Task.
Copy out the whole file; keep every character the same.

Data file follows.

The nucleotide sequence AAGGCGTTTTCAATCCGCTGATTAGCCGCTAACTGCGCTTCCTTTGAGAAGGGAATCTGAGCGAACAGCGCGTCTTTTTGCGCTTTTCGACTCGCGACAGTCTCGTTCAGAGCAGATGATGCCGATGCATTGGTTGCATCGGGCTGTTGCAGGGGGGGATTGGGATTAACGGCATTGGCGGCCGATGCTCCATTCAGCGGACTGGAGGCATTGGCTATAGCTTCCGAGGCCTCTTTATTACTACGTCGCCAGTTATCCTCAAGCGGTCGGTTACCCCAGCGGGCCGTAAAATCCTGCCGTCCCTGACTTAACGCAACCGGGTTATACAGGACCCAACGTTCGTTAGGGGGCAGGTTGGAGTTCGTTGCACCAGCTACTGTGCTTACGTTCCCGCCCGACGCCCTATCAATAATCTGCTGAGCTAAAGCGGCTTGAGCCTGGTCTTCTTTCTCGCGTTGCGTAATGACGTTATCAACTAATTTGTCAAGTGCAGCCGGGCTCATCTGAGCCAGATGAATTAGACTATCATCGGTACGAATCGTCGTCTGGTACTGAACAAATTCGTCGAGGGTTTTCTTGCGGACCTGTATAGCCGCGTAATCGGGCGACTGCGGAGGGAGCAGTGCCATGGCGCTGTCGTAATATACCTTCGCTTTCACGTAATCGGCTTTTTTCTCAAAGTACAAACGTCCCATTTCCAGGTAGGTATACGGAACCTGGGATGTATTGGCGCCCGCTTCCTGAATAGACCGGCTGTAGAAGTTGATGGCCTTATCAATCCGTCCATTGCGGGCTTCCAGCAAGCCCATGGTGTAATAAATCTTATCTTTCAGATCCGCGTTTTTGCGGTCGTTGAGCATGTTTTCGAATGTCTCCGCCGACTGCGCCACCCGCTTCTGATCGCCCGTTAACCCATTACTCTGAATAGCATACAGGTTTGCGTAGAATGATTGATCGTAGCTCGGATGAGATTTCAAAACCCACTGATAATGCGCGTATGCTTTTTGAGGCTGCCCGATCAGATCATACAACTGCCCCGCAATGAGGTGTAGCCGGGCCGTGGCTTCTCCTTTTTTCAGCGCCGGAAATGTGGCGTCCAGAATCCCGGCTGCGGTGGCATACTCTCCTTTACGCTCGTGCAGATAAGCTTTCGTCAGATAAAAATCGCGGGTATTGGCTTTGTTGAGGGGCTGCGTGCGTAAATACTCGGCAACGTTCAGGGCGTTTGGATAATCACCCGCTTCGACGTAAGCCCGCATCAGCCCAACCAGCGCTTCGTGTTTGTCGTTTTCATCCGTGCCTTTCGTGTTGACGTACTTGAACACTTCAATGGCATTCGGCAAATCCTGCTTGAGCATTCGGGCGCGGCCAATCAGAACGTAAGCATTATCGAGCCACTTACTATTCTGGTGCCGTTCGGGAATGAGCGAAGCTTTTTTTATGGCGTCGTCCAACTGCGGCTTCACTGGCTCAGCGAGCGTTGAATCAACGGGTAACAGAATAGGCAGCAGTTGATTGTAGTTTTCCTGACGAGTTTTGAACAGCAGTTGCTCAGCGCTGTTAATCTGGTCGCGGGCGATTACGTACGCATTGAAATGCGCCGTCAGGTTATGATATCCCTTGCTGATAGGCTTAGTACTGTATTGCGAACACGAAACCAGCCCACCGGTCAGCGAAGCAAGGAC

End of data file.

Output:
The nucleotide sequence AAGGCGTTTTCAATCCGCTGATTAGCCGCTAACTGCGCTTCCTTTGAGAAGGGAATCTGAGCGAACAGCGCGTCTTTTTGCGCTTTTCGACTCGCGACAGTCTCGTTCAGAGCAGATGATGCCGATGCATTGGTTGCATCGGGCTGTTGCAGGGGGGGATTGGGATTAACGGCATTGGCGGCCGATGCTCCATTCAGCGGACTGGAGGCATTGGCTATAGCTTCCGAGGCCTCTTTATTACTACGTCGCCAGTTATCCTCAAGCGGTCGGTTACCCCAGCGGGCCGTAAAATCCTGCCGTCCCTGACTTAACGCAACCGGGTTATACAGGACCCAACGTTCGTTAGGGGGCAGGTTGGAGTTCGTTGCACCAGCTACTGTGCTTACGTTCCCGCCCGACGCCCTATCAATAATCTGCTGAGCTAAAGCGGCTTGAGCCTGGTCTTCTTTCTCGCGTTGCGTAATGACGTTATCAACTAATTTGTCAAGTGCAGCCGGGCTCATCTGAGCCAGATGAATTAGACTATCATCGGTACGAATCGTCGTCTGGTACTGAACAAATTCGTCGAGGGTTTTCTTGCGGACCTGTATAGCCGCGTAATCGGGCGACTGCGGAGGGAGCAGTGCCATGGCGCTGTCGTAATATACCTTCGCTTTCACGTAATCGGCTTTTTTCTCAAAGTACAAACGTCCCATTTCCAGGTAGGTATACGGAACCTGGGATGTATTGGCGCCCGCTTCCTGAATAGACCGGCTGTAGAAGTTGATGGCCTTATCAATCCGTCCATTGCGGGCTTCCAGCAAGCCCATGGTGTAATAAATCTTATCTTTCAGATCCGCGTTTTTGCGGTCGTTGAGCATGTTTTCGAATGTCTCCGCCGACTGCGCCACCCGCTTCTGATCGCCCGTTAACCCATTACTCTGAATAGCATACAGGTTTGCGTAGAATGATTGATCGTAGCTCGGATGAGATTTCAAAACCCACTGATAATGCGCGTATGCTTTTTGAGGCTGCCCGATCAGATCATACAACTGCCCCGCAATGAGGTGTAGCCGGGCCGTGGCTTCTCCTTTTTTCAGCGCCGGAAATGTGGCGTCCAGAATCCCGGCTGCGGTGGCATACTCTCCTTTACGCTCGTGCAGATAAGCTTTCGTCAGATAAAAATCGCGGGTATTGGCTTTGTTGAGGGGCTGCGTGCGTAAATACTCGGCAACGTTCAGGGCGTTTGGATAATCACCCGCTTCGACGTAAGCCCGCATCAGCCCAACCAGCGCTTCGTGTTTGTCGTTTTCATCCGTGCCTTTCGTGTTGACGTACTTGAACACTTCAATGGCATTCGGCAAATCCTGCTTGAGCATTCGGGCGCGGCCAATCAGAACGTAAGCATTATCGAGCCACTTACTATTCTGGTGCCGTTCGGGAATGAGCGAAGCTTTTTTTATGGCGTCGTCCAACTGCGGCTTCACTGGCTCAGCGAGCGTTGAATCAACGGGTAACAGAATAGGCAGCAGTTGATTGTAGTTTTCCTGACGAGTTTTGAACAGCAGTTGCTCAGCGCTGTTAATCTGGTCGCGGGCGATTACGTACGCATTGAAATGCGCCGTCAGGTTATGATATCCCTTGCTGATAGGCTTAGTACTGTATTGCGAACACGAAACCAGCCCACCGGTCAGCGAAGCAAGGAC